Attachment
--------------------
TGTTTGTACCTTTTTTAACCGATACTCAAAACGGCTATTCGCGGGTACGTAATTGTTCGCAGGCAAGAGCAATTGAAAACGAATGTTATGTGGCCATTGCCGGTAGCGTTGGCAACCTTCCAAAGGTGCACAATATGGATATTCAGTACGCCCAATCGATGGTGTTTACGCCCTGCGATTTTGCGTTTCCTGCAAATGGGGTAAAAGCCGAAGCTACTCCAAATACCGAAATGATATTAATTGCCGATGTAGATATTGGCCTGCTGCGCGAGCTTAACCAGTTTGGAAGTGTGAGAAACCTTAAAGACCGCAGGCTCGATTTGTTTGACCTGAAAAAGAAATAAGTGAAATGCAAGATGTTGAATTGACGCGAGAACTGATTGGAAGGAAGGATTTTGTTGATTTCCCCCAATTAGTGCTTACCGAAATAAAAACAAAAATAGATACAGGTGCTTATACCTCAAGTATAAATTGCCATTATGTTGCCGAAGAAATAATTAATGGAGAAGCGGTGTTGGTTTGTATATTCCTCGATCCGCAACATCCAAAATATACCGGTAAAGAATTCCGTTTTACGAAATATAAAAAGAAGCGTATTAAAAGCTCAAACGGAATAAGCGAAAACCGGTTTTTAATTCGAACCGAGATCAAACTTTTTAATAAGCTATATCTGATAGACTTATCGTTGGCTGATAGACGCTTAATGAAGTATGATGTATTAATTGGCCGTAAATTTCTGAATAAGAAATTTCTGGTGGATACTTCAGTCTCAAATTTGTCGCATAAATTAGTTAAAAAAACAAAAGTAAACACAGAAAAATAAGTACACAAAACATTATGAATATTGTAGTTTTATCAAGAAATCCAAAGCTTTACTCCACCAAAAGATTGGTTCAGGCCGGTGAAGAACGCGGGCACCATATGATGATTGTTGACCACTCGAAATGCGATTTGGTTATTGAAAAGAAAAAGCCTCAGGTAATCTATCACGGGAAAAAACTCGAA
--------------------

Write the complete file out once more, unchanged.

TGTTTGTACCTTTTTTAACCGATACTCAAAACGGCTATTCGCGGGTACGTAATTGTTCGCAGGCAAGAGCAATTGAAAACGAATGTTATGTGGCCATTGCCGGTAGCGTTGGCAACCTTCCAAAGGTGCACAATATGGATATTCAGTACGCCCAATCGATGGTGTTTACGCCCTGCGATTTTGCGTTTCCTGCAAATGGGGTAAAAGCCGAAGCTACTCCAAATACCGAAATGATATTAATTGCCGATGTAGATATTGGCCTGCTGCGCGAGCTTAACCAGTTTGGAAGTGTGAGAAACCTTAAAGACCGCAGGCTCGATTTGTTTGACCTGAAAAAGAAATAAGTGAAATGCAAGATGTTGAATTGACGCGAGAACTGATTGGAAGGAAGGATTTTGTTGATTTCCCCCAATTAGTGCTTACCGAAATAAAAACAAAAATAGATACAGGTGCTTATACCTCAAGTATAAATTGCCATTATGTTGCCGAAGAAATAATTAATGGAGAAGCGGTGTTGGTTTGTATATTCCTCGATCCGCAACATCCAAAATATACCGGTAAAGAATTCCGTTTTACGAAATATAAAAAGAAGCGTATTAAAAGCTCAAACGGAATAAGCGAAAACCGGTTTTTAATTCGAACCGAGATCAAACTTTTTAATAAGCTATATCTGATAGACTTATCGTTGGCTGATAGACGCTTAATGAAGTATGATGTATTAATTGGCCGTAAATTTCTGAATAAGAAATTTCTGGTGGATACTTCAGTCTCAAATTTGTCGCATAAATTAGTTAAAAAAACAAAAGTAAACACAGAAAAATAAGTACACAAAACATTATGAATATTGTAGTTTTATCAAGAAATCCAAAGCTTTACTCCACCAAAAGATTGGTTCAGGCCGGTGAAGAACGCGGGCACCATATGATGATTGTTGACCACTCGAAATGCGATTTGGTTATTGAAAAGAAAAAGCCTCAGGTAATCTATCACGGGAAAAAACTCGAA